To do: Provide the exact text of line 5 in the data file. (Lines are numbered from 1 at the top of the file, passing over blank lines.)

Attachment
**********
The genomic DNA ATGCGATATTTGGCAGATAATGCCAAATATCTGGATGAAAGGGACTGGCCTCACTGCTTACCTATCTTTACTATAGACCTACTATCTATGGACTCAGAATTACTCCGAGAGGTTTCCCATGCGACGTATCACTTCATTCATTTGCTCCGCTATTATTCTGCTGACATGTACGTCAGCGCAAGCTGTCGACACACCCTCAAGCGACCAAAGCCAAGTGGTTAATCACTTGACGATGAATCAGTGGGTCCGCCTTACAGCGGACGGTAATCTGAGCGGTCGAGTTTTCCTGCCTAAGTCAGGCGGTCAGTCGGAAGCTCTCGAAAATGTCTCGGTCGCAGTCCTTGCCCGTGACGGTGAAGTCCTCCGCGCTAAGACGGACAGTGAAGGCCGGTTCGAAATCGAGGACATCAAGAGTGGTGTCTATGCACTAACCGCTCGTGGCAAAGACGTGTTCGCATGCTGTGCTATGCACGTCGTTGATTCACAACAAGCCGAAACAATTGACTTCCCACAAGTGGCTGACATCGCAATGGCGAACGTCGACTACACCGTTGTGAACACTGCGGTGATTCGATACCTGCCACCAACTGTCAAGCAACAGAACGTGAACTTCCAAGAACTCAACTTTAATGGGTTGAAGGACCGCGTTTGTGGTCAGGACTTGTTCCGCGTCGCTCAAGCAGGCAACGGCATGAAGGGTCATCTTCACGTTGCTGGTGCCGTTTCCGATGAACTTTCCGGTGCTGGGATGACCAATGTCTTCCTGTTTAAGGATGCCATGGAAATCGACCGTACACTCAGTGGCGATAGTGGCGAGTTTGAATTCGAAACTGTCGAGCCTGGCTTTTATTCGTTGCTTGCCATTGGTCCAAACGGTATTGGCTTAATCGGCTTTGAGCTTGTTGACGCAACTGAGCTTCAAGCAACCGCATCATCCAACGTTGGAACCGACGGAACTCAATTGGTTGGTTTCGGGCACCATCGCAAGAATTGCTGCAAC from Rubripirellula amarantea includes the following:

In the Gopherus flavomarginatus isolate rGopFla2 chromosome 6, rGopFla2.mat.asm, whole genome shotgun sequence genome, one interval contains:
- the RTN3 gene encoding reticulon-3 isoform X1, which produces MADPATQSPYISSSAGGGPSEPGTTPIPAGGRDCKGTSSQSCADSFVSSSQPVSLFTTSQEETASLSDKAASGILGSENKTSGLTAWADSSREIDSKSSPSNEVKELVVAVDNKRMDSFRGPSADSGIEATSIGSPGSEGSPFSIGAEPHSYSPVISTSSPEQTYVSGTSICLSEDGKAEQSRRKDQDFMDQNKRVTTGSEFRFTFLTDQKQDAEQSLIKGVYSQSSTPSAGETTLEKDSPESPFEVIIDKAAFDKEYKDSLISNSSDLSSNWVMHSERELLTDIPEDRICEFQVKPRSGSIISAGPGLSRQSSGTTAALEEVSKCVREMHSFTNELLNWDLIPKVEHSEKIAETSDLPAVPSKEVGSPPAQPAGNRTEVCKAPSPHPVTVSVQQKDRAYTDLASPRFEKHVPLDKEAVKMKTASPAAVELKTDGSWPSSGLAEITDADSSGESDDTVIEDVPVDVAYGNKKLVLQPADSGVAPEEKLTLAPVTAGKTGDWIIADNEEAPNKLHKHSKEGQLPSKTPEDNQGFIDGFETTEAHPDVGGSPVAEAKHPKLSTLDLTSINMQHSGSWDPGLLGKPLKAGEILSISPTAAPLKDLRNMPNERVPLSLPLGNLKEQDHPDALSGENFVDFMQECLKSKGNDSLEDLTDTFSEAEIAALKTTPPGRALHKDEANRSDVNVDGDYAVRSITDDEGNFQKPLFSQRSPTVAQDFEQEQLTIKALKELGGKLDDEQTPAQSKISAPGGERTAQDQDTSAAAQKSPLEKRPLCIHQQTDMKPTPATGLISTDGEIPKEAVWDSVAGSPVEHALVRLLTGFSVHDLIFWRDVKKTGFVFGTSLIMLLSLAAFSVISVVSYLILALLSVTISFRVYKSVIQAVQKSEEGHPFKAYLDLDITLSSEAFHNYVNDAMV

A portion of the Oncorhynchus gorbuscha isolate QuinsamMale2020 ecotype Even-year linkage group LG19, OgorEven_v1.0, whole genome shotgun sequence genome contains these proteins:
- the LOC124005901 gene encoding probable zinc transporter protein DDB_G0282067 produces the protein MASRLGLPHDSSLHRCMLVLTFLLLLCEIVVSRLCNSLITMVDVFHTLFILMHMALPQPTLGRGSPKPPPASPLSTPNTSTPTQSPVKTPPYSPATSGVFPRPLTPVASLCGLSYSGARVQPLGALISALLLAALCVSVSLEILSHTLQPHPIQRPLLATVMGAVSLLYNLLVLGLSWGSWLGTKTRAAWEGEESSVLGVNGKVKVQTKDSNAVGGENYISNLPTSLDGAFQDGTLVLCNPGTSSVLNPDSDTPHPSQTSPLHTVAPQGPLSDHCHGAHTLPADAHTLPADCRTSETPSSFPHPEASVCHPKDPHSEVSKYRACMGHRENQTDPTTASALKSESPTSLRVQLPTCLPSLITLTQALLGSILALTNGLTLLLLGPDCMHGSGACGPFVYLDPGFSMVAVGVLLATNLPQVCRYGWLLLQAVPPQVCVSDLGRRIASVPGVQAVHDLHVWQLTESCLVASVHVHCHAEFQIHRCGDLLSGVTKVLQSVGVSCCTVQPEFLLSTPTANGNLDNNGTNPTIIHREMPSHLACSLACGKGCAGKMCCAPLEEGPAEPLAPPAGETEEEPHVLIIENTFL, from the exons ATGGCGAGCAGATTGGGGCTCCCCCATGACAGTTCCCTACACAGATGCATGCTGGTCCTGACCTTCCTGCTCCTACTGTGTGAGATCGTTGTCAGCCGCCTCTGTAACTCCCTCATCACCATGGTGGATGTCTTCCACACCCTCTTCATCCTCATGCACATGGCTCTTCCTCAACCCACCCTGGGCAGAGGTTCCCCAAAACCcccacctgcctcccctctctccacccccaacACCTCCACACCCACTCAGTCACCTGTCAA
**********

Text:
- the LOC124005901 gene encoding probable zinc transporter protein DDB_G0282067 produces the protein MASRLGLPHDSSLHRCMLVLTFLLLLCEIVVSRLCNSLITMVDVFHTLFILMHMALPQPTLGRGSPKPPPASPLSTPNTSTPTQSPVKTPPYSPATSGVFPRPLTPVASLCGLSYSGARVQPLGALISALLLAALCVSVSLEILSHTLQPHPIQRPLLATVMGAVSLLYNLLVLGLSWGSWLGTKTRAAWEGEESSVLGVNGKVKVQTKDSNAVGGENYISNLPTSLDGAFQDGTLVLCNPGTSSVLNPDSDTPHPSQTSPLHTVAPQGPLSDHCHGAHTLPADAHTLPADCRTSETPSSFPHPEASVCHPKDPHSEVSKYRACMGHRENQTDPTTASALKSESPTSLRVQLPTCLPSLITLTQALLGSILALTNGLTLLLLGPDCMHGSGACGPFVYLDPGFSMVAVGVLLATNLPQVCRYGWLLLQAVPPQVCVSDLGRRIASVPGVQAVHDLHVWQLTESCLVASVHVHCHAEFQIHRCGDLLSGVTKVLQSVGVSCCTVQPEFLLSTPTANGNLDNNGTNPTIIHREMPSHLACSLACGKGCAGKMCCAPLEEGPAEPLAPPAGETEEEPHVLIIENTFL, from the exons ATGGCGAGCAGATTGGGGCTCCCCCATGACAGTTCCCTACACAGATGCATGCTGGTCCTGACCTTCCTGCTCCTACTGTGTGAGATCGTTGTCAGCCGCCTCTGTAACTCCCTCATCACCATGGTGGATGTCTTCCACACCCTCTTCATCCTCATGCACATGGCTCTTCCTCAACCCACCCTGGGCAGAGGTTCCCCAAAACCcccacctgcctcccctctctccacccccaacACCTCCACACCCACTCAGTCACCTGTCAA